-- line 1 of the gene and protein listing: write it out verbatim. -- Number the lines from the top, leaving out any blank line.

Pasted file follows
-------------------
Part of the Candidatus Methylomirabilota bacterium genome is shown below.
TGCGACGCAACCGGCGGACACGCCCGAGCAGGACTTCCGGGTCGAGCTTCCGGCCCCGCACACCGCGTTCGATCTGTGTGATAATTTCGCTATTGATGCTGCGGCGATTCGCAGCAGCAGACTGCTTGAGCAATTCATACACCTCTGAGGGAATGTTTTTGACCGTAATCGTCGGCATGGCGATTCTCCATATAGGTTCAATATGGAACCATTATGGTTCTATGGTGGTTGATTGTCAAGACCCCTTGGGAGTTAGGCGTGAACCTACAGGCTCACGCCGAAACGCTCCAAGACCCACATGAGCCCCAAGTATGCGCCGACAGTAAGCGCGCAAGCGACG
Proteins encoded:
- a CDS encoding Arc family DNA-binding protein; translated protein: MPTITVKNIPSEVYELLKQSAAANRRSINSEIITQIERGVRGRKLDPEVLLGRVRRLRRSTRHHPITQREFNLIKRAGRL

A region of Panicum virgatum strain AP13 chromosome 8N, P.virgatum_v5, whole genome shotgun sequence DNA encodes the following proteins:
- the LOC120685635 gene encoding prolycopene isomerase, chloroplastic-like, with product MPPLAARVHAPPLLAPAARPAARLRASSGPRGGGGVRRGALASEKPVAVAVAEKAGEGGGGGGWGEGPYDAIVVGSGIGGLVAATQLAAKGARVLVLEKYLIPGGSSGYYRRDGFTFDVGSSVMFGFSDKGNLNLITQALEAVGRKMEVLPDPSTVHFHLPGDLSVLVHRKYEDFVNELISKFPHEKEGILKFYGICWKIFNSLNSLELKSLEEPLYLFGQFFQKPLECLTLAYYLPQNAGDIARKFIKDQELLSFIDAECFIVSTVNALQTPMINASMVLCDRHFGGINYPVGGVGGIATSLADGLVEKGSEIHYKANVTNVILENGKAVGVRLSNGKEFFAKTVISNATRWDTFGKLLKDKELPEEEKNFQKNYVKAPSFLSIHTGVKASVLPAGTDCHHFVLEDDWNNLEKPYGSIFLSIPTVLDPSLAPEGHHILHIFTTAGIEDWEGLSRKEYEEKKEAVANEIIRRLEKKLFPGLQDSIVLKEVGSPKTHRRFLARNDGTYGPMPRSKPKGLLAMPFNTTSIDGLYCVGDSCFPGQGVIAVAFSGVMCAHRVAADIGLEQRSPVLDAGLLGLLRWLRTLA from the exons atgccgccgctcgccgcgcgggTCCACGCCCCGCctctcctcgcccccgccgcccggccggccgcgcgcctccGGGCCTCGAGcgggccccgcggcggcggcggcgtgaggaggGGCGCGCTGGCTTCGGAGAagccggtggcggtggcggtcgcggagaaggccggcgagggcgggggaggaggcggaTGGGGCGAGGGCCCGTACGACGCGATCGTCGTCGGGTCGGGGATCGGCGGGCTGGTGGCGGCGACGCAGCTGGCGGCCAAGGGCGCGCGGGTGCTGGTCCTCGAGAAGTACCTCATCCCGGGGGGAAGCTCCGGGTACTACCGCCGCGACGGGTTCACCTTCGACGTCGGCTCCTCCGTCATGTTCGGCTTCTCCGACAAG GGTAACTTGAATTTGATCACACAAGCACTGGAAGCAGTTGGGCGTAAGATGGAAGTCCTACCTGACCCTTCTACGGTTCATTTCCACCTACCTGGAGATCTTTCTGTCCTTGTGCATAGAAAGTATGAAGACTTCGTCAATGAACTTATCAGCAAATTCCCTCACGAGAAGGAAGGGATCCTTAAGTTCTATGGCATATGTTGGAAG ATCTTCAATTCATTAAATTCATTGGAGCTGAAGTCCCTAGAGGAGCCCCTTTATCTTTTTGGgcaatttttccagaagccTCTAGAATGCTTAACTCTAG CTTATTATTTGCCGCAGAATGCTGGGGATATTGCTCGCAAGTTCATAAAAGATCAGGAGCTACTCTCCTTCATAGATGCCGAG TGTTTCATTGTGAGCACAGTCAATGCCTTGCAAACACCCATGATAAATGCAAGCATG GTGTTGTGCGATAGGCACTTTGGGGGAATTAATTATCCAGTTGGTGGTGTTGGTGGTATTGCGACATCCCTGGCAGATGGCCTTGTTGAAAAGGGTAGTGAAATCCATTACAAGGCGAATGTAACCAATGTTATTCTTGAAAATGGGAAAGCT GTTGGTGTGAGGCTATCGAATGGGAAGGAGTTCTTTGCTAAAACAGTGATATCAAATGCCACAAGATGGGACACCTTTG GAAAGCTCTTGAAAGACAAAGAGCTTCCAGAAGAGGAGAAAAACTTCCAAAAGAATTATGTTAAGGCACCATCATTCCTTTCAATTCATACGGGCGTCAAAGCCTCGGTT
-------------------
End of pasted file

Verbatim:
Part of the Candidatus Methylomirabilota bacterium genome is shown below.